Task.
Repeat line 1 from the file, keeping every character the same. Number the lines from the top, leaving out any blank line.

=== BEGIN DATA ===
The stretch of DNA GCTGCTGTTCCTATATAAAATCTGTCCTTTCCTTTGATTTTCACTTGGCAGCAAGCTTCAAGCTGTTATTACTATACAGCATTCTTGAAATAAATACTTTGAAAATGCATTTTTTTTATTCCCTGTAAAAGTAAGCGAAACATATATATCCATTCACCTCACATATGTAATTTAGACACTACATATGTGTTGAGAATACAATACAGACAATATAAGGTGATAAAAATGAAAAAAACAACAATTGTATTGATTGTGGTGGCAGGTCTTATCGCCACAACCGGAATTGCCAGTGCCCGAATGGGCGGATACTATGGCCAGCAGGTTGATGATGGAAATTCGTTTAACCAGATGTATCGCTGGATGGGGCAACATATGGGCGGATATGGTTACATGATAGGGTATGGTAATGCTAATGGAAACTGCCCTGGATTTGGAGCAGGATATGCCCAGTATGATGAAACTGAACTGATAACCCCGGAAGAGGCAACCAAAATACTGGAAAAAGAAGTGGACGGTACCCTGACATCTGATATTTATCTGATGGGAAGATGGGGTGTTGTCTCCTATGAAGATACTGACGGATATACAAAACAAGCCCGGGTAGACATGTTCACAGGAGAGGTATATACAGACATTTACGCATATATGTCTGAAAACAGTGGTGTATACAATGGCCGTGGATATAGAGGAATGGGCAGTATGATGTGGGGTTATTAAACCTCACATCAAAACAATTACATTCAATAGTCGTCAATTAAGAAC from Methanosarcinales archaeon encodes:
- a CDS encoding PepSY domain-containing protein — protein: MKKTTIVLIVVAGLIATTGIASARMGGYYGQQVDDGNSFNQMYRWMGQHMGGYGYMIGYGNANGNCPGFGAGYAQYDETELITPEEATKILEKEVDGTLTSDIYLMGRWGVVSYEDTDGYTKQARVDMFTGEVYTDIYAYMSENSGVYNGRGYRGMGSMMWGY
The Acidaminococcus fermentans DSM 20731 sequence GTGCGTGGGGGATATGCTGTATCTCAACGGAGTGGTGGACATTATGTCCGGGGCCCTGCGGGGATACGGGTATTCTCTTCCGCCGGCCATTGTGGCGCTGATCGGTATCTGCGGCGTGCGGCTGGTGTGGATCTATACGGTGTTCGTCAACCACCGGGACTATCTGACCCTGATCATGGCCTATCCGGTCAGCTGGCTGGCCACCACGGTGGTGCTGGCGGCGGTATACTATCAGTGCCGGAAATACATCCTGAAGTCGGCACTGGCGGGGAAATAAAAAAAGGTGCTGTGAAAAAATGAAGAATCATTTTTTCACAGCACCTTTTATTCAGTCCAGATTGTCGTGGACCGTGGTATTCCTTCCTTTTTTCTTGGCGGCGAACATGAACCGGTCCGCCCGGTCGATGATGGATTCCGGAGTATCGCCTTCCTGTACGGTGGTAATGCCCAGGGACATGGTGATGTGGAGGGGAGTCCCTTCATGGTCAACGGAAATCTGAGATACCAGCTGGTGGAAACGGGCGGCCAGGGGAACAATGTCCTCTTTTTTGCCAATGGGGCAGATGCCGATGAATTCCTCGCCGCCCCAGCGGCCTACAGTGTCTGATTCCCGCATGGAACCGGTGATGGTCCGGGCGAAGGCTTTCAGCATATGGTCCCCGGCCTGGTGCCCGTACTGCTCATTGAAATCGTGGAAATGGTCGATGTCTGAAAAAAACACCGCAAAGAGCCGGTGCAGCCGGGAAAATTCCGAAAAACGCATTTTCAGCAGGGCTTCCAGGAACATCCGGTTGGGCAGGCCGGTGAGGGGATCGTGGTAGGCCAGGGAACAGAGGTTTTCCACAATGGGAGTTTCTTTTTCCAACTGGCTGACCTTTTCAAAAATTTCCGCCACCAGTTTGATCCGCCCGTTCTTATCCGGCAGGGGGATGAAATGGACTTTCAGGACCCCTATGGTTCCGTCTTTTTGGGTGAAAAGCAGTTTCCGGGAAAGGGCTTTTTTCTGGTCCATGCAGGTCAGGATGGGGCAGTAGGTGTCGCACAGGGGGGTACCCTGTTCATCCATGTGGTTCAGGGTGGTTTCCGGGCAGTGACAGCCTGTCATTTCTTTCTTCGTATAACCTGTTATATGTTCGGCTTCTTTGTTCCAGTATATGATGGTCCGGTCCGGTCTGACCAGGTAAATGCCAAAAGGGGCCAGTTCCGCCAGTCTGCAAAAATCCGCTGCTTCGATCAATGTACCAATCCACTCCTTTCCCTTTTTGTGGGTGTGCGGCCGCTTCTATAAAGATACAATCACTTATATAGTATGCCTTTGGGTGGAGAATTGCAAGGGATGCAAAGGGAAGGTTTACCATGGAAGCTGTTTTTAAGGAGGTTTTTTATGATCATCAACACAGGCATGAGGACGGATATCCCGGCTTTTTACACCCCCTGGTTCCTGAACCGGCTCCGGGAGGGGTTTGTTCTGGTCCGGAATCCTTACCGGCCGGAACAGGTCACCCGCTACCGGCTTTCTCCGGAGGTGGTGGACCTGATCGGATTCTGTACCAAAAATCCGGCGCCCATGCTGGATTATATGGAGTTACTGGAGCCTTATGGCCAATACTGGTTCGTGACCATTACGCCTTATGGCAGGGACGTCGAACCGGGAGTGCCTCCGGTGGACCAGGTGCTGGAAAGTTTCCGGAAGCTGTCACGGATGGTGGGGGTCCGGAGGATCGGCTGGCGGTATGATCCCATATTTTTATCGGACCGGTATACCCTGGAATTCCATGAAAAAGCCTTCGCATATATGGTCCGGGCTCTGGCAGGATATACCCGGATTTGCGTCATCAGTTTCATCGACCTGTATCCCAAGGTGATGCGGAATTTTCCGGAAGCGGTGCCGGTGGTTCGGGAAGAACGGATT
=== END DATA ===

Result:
The stretch of DNA GCTGCTGTTCCTATATAAAATCTGTCCTTTCCTTTGATTTTCACTTGGCAGCAAGCTTCAAGCTGTTATTACTATACAGCATTCTTGAAATAAATACTTTGAAAATGCATTTTTTTTATTCCCTGTAAAAGTAAGCGAAACATATATATCCATTCACCTCACATATGTAATTTAGACACTACATATGTGTTGAGAATACAATACAGACAATATAAGGTGATAAAAATGAAAAAAACAACAATTGTATTGATTGTGGTGGCAGGTCTTATCGCCACAACCGGAATTGCCAGTGCCCGAATGGGCGGATACTATGGCCAGCAGGTTGATGATGGAAATTCGTTTAACCAGATGTATCGCTGGATGGGGCAACATATGGGCGGATATGGTTACATGATAGGGTATGGTAATGCTAATGGAAACTGCCCTGGATTTGGAGCAGGATATGCCCAGTATGATGAAACTGAACTGATAACCCCGGAAGAGGCAACCAAAATACTGGAAAAAGAAGTGGACGGTACCCTGACATCTGATATTTATCTGATGGGAAGATGGGGTGTTGTCTCCTATGAAGATACTGACGGATATACAAAACAAGCCCGGGTAGACATGTTCACAGGAGAGGTATATACAGACATTTACGCATATATGTCTGAAAACAGTGGTGTATACAATGGCCGTGGATATAGAGGAATGGGCAGTATGATGTGGGGTTATTAAACCTCACATCAAAACAATTACATTCAATAGTCGTCAATTAAGAAC from Methanosarcinales archaeon encodes: